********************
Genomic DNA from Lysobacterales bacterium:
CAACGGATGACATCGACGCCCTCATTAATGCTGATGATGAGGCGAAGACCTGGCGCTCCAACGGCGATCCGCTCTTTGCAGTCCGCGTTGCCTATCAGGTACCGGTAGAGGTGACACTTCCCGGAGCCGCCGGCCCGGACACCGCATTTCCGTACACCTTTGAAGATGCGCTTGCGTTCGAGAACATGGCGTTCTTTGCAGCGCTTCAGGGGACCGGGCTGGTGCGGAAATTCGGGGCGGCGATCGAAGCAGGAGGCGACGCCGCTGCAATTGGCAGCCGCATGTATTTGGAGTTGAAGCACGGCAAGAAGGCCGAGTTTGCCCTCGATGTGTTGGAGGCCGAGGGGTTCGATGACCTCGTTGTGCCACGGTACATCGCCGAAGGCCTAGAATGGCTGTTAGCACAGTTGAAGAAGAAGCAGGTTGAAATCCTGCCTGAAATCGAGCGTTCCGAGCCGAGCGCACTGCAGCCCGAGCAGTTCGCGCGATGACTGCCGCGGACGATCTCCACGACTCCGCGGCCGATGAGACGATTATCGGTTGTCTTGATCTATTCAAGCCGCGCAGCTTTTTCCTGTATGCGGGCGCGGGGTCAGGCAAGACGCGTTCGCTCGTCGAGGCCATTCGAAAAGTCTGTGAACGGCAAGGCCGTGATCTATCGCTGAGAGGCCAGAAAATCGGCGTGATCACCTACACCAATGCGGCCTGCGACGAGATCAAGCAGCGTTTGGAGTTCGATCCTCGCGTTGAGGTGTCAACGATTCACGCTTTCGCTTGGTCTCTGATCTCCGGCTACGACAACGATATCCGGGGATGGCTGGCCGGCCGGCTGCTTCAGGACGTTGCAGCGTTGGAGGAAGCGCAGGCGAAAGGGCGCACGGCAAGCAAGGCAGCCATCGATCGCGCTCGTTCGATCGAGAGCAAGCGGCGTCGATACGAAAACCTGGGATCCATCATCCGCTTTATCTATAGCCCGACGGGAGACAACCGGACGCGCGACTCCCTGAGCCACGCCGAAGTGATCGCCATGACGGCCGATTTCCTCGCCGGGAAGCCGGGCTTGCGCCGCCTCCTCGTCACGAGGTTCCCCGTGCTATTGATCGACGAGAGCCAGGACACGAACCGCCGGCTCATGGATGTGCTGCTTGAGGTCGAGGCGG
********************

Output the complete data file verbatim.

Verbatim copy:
Genomic DNA from Lysobacterales bacterium:
CAACGGATGACATCGACGCCCTCATTAATGCTGATGATGAGGCGAAGACCTGGCGCTCCAACGGCGATCCGCTCTTTGCAGTCCGCGTTGCCTATCAGGTACCGGTAGAGGTGACACTTCCCGGAGCCGCCGGCCCGGACACCGCATTTCCGTACACCTTTGAAGATGCGCTTGCGTTCGAGAACATGGCGTTCTTTGCAGCGCTTCAGGGGACCGGGCTGGTGCGGAAATTCGGGGCGGCGATCGAAGCAGGAGGCGACGCCGCTGCAATTGGCAGCCGCATGTATTTGGAGTTGAAGCACGGCAAGAAGGCCGAGTTTGCCCTCGATGTGTTGGAGGCCGAGGGGTTCGATGACCTCGTTGTGCCACGGTACATCGCCGAAGGCCTAGAATGGCTGTTAGCACAGTTGAAGAAGAAGCAGGTTGAAATCCTGCCTGAAATCGAGCGTTCCGAGCCGAGCGCACTGCAGCCCGAGCAGTTCGCGCGATGACTGCCGCGGACGATCTCCACGACTCCGCGGCCGATGAGACGATTATCGGTTGTCTTGATCTATTCAAGCCGCGCAGCTTTTTCCTGTATGCGGGCGCGGGGTCAGGCAAGACGCGTTCGCTCGTCGAGGCCATTCGAAAAGTCTGTGAACGGCAAGGCCGTGATCTATCGCTGAGAGGCCAGAAAATCGGCGTGATCACCTACACCAATGCGGCCTGCGACGAGATCAAGCAGCGTTTGGAGTTCGATCCTCGCGTTGAGGTGTCAACGATTCACGCTTTCGCTTGGTCTCTGATCTCCGGCTACGACAACGATATCCGGGGATGGCTGGCCGGCCGGCTGCTTCAGGACGTTGCAGCGTTGGAGGAAGCGCAGGCGAAAGGGCGCACGGCAAGCAAGGCAGCCATCGATCGCGCTCGTTCGATCGAGAGCAAGCGGCGTCGATACGAAAACCTGGGATCCATCATCCGCTTTATCTATAGCCCGACGGGAGACAACCGGACGCGCGACTCCCTGAGCCACGCCGAAGTGATCGCCATGACGGCCGATTTCCTCGCCGGGAAGCCGGGCTTGCGCCGCCTCCTCGTCACGAGGTTCCCCGTGCTATTGATCGACGAGAGCCAGGACACGAACCGCCGGCTCATGGATGTGCTGCTTGAGGTCGAGGCGG